15 May 2009

Tánaiste ambushed by Waterford Protesters

The Tánaiste (Deputy Prime Minister) Mary Coughlan (photo), who is also Minister in charge of Enterprise, Trade and Employment, was visiting Waterford this afternoon to attend a business conference in a city centre hotel.
But when she arrived, she was confronted by a large group of local protesters, most of them former
Waterford Crystal workers.

After some pathetic attempts to ignore the angry crowd, Coughlan agreed eventually - and reluctantly - to meet a delegation of the workers and listen to what they had to say. This meeting took place after she had attended the business conference.

Hours before Coughlan arrived in Waterford, around 70 former employees of Waterford Crystal and their supporters from the UNITE trade union had gathered outside the hotel in the centre of the city to protest against their loss of pensions and the non-payment of redundancy monies for workers of the once world-renowned flagship business.

At first the Tánaiste pretended not to notice the protest. She entered the hotel by the back door and went straight to the conference she had come to attend. But by that time a group of former Waterford Crystal workers had made their way into to hotel's foyer and thus could no longer be ignored or overlooked.

Later, after frantic mobile phone calls had been made and whispers were exchanged between the minister's assistant and hotel staff, Mary Coughlan agreed to meet a delegation of the protesters in a room upstairs.

The former Waterford Crystal employees had by this time brought their protest inside the hotel and refused to leave until their delegation had met with the Tánaiste. So she did not have much of a choice, really.
She listened to the workers, did not promise anything, did not say much, and what she said did not make much sense. But that's just Mary Coughlan, so no-one should be surprised (and no-one in Waterford was).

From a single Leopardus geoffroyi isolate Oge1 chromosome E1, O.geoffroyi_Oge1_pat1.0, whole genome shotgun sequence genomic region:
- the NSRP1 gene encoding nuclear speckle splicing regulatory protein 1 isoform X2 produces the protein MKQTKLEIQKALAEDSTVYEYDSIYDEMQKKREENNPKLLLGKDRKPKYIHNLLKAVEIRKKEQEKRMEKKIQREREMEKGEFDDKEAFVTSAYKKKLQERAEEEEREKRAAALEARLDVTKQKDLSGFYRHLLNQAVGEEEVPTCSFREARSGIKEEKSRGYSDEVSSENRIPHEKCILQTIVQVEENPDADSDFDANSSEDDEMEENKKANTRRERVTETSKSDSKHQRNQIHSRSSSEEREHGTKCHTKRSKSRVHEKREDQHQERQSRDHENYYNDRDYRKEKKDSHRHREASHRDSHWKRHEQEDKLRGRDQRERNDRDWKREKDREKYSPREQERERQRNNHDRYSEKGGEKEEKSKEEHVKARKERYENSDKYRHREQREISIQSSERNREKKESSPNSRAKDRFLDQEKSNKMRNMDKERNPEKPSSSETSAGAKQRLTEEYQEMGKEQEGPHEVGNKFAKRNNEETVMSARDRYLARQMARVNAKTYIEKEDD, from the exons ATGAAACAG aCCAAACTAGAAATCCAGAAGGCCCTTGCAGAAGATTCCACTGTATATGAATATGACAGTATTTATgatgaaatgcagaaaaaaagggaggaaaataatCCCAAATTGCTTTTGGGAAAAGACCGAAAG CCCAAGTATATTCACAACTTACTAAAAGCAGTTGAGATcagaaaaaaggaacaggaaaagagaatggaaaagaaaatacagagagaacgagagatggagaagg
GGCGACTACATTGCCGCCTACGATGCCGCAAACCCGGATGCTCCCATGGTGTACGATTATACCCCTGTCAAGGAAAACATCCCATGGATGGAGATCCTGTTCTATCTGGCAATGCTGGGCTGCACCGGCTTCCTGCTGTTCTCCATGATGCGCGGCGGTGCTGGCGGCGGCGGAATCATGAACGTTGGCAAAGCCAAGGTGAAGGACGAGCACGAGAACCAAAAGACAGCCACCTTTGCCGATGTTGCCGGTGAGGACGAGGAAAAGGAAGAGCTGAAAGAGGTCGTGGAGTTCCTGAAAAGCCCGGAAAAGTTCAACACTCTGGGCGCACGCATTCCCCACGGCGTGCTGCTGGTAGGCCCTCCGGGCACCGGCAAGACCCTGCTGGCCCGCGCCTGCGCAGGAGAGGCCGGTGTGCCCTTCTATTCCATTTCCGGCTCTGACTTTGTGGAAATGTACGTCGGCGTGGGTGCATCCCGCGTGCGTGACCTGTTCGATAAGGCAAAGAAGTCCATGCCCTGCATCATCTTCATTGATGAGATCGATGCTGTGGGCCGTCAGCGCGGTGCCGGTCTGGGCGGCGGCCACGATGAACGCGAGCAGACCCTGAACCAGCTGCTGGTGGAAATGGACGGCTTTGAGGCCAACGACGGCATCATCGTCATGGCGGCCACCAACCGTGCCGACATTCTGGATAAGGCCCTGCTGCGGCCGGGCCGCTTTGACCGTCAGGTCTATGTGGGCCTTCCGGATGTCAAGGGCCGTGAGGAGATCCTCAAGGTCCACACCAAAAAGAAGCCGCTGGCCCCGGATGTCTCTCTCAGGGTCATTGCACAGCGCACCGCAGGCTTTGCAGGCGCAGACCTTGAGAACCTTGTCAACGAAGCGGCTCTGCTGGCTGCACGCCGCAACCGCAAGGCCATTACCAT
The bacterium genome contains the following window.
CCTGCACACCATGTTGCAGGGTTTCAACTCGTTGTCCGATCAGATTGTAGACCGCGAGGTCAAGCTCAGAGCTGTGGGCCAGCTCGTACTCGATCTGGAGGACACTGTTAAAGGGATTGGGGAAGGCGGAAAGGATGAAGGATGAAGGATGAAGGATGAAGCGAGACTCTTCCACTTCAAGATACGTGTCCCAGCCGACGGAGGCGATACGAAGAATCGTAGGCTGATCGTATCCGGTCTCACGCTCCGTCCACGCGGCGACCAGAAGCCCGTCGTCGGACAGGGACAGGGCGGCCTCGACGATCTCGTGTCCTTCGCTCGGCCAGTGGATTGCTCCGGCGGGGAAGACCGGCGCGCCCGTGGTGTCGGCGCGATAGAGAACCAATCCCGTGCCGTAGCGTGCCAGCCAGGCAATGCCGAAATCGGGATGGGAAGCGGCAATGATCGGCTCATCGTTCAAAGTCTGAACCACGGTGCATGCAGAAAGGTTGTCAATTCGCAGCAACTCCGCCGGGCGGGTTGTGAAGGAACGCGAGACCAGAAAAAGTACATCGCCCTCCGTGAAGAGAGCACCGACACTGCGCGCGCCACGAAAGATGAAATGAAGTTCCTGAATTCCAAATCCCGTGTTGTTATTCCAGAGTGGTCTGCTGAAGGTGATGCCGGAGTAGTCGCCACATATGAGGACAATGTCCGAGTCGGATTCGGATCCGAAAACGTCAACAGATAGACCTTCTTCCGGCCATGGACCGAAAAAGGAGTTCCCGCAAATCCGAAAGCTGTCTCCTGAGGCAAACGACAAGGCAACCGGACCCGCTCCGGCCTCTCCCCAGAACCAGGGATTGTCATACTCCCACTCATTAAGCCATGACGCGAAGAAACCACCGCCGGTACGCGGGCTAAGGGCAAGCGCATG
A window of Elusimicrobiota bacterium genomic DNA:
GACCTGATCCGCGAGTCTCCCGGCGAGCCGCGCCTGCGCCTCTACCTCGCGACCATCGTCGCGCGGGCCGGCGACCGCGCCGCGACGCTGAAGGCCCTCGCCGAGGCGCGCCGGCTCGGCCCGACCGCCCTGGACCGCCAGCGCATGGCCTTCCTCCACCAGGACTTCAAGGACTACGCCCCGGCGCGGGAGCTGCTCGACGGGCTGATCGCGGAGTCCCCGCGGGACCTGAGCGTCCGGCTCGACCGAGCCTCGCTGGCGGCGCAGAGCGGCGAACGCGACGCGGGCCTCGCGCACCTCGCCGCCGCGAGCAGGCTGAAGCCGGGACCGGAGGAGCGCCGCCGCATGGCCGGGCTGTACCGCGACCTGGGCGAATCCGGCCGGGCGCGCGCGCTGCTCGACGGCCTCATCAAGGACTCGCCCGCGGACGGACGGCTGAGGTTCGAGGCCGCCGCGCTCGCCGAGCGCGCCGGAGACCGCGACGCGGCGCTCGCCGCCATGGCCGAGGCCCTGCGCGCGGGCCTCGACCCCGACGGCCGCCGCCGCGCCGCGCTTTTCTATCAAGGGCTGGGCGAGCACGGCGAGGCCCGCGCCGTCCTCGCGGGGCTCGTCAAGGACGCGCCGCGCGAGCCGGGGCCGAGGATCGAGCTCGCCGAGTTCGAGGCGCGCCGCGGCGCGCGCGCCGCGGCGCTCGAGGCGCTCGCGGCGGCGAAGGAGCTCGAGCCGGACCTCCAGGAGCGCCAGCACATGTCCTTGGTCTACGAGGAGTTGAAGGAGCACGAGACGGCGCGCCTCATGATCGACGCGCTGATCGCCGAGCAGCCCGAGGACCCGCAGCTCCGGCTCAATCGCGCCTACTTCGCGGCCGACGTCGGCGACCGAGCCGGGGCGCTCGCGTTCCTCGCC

After the forced meeting with reality a flustered woman looking like Mary Coughlan left the hotel - again via the back door - and rushed back to Dublin in her large chauffeur-driven Mercedes.

The protestors, who were still assembled outside the hotel (and some inside the foyer) were then addressed by trade union representatives and informed about the meeting with the Tánaiste. There were some mutterings, and clear signs of disappointment, but then the group dispersed peacefully. Some went straight home to their anxious families, while a few others were drowning their sorrows in nearby pubs.

As things are, there is little hope for the now empty shell of Waterford Crystal, and even less hope for the hundreds of workers who gave many years of service to the company and are now left with nothing.
It also says quite a lot about the state of a country and its government when the Deputy Prime Minister can no longer enter a prominent hotel through the front entrance and has to sneak in and out by the back door instead.

The Emerald Islander

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